My original post went up at 5.00 am and, well, needed a good proofreading and edit (I pray well enough in the early morning, but I’m not much of an editor at the best of times!).
My apologizes for any lack of clarity. The revised text starts after my signature.
Obedience in a monastic setting presupposes a shared life characterized not only by mutual respect and trust but also a willingness to share in the consequences of any and all decisions made. When the abbot or an elder in the monastery gives an obedience to a novice, he share with the monk the consequences of both the monk’s success and failure. If the meal is poorly prepared, for example, it isn’t simply the novice is suffers a bad dinner but the abbot and the whole community as well. As a friend of mine puts it, the elder has “skin in the game.” Or to use more formal language, obedience in a monastic setting reflects the in investment of both the elder and the novice in the outcome of any direction that’s given.
Unfortunately many Orthodox Christians do not understand what I would call the human or lived context of monastic obedience. Many have a very abstract and mechanistic understanding of obedience. Frequently, to illustrate my point, I hear of a parish priest giving an obedience to a parishioner. My objection to this is not with the concept of obedience per se, but that the priest does not, and cannot, share tangibly in the consequences of the parishioner’s potential failure. Because he is largely insulated from the consequences of his advice, a priest (whether married or monastic) is not in a position to require obedience from a parishioner the way an elder can in a monastery. Absent this personal share in the other’s failure, the application of a monastic understanding of obedience is simply inappropriate; at a minimum it is immature and fanciful, at its worse, it is abusive and a gateway to all manner of pastoral misconduct.
Whatever might be its other strengths, parish life is not a shared life in the sense that life is shared in the monastic community. This difference is of critical importance, because there can be, or so I would argue, no real obedience apart from a shared life. Put another way, obedience is the fruit of a life of mutual trust and respect, and requires from the one who asks for obedience a shared acceptance of the immediate and long term consequences of directives that are given.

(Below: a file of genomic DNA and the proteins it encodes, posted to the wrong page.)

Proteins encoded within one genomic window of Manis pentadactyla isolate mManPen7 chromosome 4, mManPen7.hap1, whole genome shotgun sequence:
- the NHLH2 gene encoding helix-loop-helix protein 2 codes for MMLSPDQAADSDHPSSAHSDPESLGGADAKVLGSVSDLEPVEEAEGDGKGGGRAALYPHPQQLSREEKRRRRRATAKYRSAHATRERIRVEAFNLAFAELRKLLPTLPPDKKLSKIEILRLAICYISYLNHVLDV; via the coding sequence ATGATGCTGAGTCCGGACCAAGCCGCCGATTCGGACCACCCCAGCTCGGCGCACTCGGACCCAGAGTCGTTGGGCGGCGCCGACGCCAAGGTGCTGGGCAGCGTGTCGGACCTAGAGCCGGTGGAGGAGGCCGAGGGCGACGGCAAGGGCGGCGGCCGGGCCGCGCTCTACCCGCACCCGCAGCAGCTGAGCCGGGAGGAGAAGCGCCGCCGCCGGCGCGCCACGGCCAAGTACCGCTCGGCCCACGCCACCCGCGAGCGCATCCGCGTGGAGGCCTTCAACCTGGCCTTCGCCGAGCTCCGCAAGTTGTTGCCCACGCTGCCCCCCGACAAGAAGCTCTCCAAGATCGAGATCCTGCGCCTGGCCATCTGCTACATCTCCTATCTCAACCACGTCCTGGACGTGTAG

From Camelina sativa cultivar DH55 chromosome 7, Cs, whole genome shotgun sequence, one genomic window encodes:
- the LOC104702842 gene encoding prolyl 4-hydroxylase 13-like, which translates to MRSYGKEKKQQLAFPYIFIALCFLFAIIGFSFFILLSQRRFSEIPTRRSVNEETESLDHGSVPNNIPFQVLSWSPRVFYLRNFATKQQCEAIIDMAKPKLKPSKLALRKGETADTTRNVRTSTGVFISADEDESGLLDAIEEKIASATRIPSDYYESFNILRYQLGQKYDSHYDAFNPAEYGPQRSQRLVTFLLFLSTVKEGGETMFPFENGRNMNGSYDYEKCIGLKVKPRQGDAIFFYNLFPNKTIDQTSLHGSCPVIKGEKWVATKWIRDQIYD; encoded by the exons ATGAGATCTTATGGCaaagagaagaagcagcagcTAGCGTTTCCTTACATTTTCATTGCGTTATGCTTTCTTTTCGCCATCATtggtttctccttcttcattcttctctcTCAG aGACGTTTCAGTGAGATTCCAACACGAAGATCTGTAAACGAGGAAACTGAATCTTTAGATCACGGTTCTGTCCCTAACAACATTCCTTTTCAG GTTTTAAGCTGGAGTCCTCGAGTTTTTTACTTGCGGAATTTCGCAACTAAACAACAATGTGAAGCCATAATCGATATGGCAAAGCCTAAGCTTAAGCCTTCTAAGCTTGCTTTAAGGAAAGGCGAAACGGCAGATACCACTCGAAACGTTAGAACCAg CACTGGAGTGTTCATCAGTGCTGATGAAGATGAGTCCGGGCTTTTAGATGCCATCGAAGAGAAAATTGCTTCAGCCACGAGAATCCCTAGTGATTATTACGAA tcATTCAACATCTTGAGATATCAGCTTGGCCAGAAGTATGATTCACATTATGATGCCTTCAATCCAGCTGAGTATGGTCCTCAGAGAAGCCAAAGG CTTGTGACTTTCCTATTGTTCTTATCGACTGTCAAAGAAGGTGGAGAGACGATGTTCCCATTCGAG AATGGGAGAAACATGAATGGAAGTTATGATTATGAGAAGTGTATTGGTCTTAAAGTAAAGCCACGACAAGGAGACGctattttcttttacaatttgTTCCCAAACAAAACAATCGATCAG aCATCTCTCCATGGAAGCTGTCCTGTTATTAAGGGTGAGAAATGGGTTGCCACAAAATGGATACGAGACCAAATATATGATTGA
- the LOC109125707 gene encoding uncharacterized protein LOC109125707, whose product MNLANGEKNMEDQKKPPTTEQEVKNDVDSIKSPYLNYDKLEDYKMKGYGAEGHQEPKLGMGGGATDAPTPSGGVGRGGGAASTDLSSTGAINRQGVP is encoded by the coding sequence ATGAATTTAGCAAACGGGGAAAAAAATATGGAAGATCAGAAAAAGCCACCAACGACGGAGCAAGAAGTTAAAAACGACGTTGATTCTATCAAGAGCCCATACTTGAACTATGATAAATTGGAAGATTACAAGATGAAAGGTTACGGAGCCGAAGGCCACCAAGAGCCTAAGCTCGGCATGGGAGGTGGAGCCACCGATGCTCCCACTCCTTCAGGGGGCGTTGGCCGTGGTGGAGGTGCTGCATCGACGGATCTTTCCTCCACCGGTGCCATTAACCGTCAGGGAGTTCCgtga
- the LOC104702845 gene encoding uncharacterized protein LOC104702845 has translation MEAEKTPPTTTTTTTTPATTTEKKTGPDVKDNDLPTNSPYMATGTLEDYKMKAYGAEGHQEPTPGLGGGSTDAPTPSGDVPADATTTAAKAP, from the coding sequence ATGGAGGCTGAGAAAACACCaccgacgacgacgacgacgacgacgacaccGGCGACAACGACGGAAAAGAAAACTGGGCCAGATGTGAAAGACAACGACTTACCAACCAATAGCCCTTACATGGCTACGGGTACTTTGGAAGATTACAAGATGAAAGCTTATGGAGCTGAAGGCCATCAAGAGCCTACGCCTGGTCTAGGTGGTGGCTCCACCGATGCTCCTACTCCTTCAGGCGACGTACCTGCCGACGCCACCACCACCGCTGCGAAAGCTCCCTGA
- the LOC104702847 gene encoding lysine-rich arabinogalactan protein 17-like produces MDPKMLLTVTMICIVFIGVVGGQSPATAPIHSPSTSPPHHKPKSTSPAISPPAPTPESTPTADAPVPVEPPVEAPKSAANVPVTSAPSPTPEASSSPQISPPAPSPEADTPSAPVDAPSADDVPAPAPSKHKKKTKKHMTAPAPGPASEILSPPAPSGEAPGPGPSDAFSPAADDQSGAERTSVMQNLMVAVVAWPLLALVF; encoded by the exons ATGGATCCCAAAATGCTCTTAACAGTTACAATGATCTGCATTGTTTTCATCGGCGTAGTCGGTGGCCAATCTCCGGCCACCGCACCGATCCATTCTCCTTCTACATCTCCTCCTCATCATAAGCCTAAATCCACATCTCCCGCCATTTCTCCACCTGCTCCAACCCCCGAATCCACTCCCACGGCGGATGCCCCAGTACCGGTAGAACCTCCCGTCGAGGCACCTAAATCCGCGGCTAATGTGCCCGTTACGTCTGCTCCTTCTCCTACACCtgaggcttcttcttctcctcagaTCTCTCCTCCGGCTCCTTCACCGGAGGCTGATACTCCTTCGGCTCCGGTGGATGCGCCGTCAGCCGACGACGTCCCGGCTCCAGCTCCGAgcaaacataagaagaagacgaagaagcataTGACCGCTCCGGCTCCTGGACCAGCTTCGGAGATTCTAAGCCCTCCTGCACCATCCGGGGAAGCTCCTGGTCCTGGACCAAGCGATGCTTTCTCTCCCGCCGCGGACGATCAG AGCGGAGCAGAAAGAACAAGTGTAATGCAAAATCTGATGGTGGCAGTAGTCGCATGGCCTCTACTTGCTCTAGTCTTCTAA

Let me put that a slightly different way.
Obedience is only possible to the degree that there is trust born of real interdependence. Absent this interdependence, absence this mutual dependence of one upon the other, there can be no real obedience.
So now, what does this have to do with confession and spiritual direction?
However a valuable to the spiritual life, obedience is not sui generis. Rather it presupposes a very particular set of social circumstances that are not (and cannot be) fully present in a parish setting. Monastic obedience is the fruit of a life of shared respect and trust in which all parties see themselves as responsible to, and for, each other and share practically in the consequences of decisions.
As a said a moment ago, I often hear of priests, and sometimes parishioners, trying to duplicate monastic obedience in a parochial setting. But doing this (or so it seems to me) is wrongheaded. The reason, and again as I said above, is that we do not share the direct consequences for each other’s behavior in the parish in the way in which monastics do in a monastery. When, for example, an abbot gives an obedience to a monk participate in all the liturgical services to be celebrated on a given day at the monastery, he does so with the awareness that it is not possible for the monk to do manual labor for those hours that he is in church. But the work still needs to be done and so a brother who prays eight hours a day in church needs to be replaced by a monk who is able to work of some or all of those eight hours. If this exchange is not made, then the work remains undone and all suffer the consequences.